In documents given to a third-party content-moderation firm, Facebook asks that all sexual activity be removed, but allows gore, ‘ironic’ racial slurs, and references to drugs (except marijuana).
A former employee who used to filter out offensive content on Facebook has leaked the website’s secret rulebook, which gives astonishingly detailed instructions that include blocking mild nudity but allowing images of death and disfigurement, as well as racially charged comments.
An aggrieved Moroccan worker who was paid a mere $1 an hour by oDesk – a third-party content-moderation firm used by Facebook – revealed it tells staff to delete all forms of sexual activity, even simulated activity where there was nothing explicit on show.
Yet deep wounds, excessive blood and ‘crushed heads, limbs etc’ are allowed – ‘as long as no insides are showing’.
The rules: An astonishingly detailed cheat sheet of what Facebook thinks is graphic content is handed to employees of content moderation firm oDesk. Disgruntled employee Amine Derkaoui leaked the document to Gawker.com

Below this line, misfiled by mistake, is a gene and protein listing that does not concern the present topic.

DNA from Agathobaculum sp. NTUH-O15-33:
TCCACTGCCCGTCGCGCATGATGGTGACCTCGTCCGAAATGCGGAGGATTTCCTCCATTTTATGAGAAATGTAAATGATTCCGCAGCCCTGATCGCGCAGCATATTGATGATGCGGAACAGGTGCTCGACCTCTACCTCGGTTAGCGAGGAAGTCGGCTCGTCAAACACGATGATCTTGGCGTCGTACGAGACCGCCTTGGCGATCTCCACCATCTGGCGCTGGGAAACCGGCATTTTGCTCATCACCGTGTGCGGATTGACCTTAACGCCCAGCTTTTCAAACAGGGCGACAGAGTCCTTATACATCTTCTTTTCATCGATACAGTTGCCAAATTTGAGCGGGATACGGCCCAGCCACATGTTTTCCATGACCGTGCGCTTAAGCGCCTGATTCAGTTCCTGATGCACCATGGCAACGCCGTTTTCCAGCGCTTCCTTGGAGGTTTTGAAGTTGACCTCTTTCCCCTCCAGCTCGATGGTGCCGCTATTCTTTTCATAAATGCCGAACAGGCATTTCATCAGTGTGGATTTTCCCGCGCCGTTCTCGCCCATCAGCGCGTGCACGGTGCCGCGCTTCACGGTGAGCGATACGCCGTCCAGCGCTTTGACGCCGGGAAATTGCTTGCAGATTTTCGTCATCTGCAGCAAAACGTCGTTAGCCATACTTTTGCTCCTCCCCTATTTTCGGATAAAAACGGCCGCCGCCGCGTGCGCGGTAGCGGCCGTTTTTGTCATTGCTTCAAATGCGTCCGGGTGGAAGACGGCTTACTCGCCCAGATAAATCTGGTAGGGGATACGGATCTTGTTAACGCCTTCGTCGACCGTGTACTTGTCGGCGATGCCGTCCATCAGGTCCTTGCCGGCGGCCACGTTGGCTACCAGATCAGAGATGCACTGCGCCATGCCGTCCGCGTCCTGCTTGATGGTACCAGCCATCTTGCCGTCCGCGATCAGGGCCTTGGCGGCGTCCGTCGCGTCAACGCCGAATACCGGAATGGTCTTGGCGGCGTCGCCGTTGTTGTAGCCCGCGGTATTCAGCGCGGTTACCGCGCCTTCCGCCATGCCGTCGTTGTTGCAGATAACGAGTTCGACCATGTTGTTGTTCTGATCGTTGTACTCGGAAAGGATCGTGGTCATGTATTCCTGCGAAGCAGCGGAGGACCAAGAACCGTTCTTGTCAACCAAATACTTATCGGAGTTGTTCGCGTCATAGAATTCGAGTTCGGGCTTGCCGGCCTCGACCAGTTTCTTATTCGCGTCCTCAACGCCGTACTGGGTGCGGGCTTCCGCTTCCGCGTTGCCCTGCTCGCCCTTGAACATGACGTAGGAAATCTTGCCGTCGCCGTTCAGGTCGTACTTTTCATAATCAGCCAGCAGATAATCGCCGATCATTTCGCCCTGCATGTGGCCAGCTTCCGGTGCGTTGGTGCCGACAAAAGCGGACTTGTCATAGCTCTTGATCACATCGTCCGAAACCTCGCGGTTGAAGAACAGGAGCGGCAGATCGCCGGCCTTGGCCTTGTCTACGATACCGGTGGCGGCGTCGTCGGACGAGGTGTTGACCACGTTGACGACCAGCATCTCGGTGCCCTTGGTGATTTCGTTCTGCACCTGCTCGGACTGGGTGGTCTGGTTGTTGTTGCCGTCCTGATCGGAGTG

The staff working for oDesk are further instructed that Facebook will not condone ‘slurs or racial comments of any kind’, and that any such comments should be deleted as soon as possible. However, they should be allowed to stay online if the comments are made in a humorous or ironic way.
Moroccan-born Amine Derkaoui, 21, left oDesk and is clearly still very mad at his former employers and Facebook. He began training with oDesk as a moderator but missed a crucial test because of Ramadan and eventually left to become a content manager for a New York-based tech company.